Academic journal article Africa

A Chief by the People: Nation versus State in Lesotho

Academic journal article Africa

A Chief by the People: Nation versus State in Lesotho

Article excerpt


To make narrative generalisations on the substance of citizenship and national identity for members of another nation is undeniably rash. We do so under the presumption that enquiring into the meaning of Basotho identity in the context of Lesotho's recent political turmoil is both helpful and timely, particularly in relation to perceptions of the `ethnic' dimensions of intrastate political conflicts in sub-Saharan Africa. What we hope to demonstrate is that the particular disjunctions in Lesotho between government and state, on the one hand, and ethnicity and nation, on the other, pose problems for the general process of democratic transformation in state structures on the subcontinent. Certainly it is as true now as in 1977 when Richard Weisfelder wrote of Lesotho that `the paradox of pervasive conflict in one of the few ethnically and linguistically homogenous African states lends added significance to efforts at penetrating this tangled political thicket' (1977: 161). What we argue at length, in brief, is that the sovereign state may not be the most ideal or beneficial political embodiment of a national identity; and that elections do not, of themselves, provide a context or even a ritual substantiation for democracy. To advance these points we begin with a meditation on the quality of Sesotho (the language/culture of the Basotho) as an identity, move to a selective analysis of significant points in the transformation of the chieftaincy, narrate relevant aspects of Lesotho's post-independence political crises, and conclude with a set of projections about the disjunction between the Basotho nation and state and the prospects for nationalism in Lesotho. In so doing, we intervene in a contentious local debate, namely whether the country should be incorporated into South Africa.

But first a comment on the historical status of `indigenous' Basotho political institutions. Differences and affinities in language, custom, identity, and political organisation have always existed and changed among speakers of southern Bantu languages. Since the eighteenth century, these distinctions and affiliations have been so interwoven with colonial interventions that it is tendentious to speak of `pre-colonial societies', or of autonomous, undisturbed African `clans' or `peoples', cataclysmically `disrupted' by the ambush of (white) History. Eldredge (1993: 16) even argues that `. . . to the extent that centralized political authority was accepted by the BaSotho, it was not because of an overwhelming dominance of the Bakoena [ruling clan] internally but because of the overriding threat of first Africans and later Europeans externally'. Since the founding of the Basotho state in the 1820s, as Weisfelder (1977: 167) points out, efforts at national cohesion have been foiled by the constant battle against dependence upon outsiders. Of course, Africans are not only objects but participants in the process of ethnogenesis; authors as well as terms in the discourse of primordial cultural oppositions. As David Scott has pointedly observed:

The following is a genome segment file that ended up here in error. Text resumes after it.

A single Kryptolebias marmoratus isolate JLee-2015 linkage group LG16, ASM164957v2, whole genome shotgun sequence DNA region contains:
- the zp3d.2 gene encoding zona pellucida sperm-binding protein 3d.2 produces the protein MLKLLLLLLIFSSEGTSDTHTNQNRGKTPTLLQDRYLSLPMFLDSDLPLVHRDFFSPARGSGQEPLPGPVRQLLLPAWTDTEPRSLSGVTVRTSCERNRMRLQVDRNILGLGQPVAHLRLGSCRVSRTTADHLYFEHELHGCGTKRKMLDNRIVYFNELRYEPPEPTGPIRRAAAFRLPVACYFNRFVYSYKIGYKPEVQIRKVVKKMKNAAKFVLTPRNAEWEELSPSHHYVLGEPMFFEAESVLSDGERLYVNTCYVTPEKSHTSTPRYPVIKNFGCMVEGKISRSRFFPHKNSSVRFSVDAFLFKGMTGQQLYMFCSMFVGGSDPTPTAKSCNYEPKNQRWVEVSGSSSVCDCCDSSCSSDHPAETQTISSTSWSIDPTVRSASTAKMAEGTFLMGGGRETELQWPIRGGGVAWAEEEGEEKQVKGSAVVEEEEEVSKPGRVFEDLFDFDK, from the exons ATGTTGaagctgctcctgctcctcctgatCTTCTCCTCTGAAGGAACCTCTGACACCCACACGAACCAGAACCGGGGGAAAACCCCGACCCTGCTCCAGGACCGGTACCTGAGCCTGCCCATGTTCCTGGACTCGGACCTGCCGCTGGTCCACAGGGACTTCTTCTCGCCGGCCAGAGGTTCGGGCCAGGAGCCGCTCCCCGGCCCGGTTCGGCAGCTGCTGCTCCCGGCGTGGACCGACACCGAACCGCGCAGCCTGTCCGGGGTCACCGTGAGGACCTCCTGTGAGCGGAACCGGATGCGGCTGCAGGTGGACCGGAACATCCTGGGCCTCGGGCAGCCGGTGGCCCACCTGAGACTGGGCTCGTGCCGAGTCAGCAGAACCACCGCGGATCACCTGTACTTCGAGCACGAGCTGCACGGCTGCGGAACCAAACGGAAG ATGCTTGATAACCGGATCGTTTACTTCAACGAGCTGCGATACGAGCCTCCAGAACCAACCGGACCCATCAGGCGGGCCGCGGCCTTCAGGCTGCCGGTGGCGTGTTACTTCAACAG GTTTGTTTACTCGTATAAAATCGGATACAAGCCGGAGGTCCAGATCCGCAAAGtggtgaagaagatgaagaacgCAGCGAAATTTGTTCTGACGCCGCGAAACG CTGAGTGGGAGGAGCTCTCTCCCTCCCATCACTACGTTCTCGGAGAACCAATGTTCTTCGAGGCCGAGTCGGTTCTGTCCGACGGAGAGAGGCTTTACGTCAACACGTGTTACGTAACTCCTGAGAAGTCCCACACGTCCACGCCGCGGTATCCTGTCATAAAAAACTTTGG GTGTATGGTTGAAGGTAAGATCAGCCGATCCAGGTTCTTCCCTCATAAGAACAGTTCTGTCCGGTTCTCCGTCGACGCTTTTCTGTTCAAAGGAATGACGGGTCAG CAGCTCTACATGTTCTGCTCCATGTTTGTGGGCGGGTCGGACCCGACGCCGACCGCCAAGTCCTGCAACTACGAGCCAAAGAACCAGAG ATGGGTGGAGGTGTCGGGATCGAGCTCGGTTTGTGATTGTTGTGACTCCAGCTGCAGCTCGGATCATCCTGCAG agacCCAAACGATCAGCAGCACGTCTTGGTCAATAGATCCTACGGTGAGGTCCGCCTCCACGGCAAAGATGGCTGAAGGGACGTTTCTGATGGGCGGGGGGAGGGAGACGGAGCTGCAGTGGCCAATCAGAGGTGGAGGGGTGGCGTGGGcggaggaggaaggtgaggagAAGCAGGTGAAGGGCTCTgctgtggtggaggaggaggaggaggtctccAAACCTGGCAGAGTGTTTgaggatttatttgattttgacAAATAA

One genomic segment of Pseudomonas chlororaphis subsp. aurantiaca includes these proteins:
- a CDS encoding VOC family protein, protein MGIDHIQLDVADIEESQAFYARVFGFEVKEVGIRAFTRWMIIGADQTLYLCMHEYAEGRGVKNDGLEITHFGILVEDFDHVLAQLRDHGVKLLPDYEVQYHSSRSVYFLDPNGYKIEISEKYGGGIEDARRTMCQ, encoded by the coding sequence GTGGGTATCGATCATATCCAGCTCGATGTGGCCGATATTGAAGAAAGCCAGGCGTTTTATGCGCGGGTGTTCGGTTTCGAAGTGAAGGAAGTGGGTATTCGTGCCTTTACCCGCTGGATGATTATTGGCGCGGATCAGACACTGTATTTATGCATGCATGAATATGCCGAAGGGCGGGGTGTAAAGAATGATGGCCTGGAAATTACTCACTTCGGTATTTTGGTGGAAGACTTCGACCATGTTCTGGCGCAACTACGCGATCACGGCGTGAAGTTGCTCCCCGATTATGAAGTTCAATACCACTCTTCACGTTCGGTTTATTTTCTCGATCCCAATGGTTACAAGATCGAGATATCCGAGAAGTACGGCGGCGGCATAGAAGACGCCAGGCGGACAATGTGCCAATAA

... local discourses do, in fact, establish authoritative traditions, discrete

temporal and spatial parameters in which it is made singularly clear to cultural

subjects and their others what is (and who are) to belong within these

parameters, and what (and who) not ... the important issue here is ... the

political one of how and in what kinds of material circumstances, through what

kinds of discursive and nondiscursive relations, claims about the presence or

absence of boundaries are made, fought out, yielded, negotiated. [Scott, 1992:


Seemingly, people would prefer to live and die as Zulu or Chechnyan and not as simply the Wretched of the Earth. Expressions of ethnic identification-- `I am a Mosotho'--are internalised constituents of the self and social reality, as well as consciously constructed political resources. …

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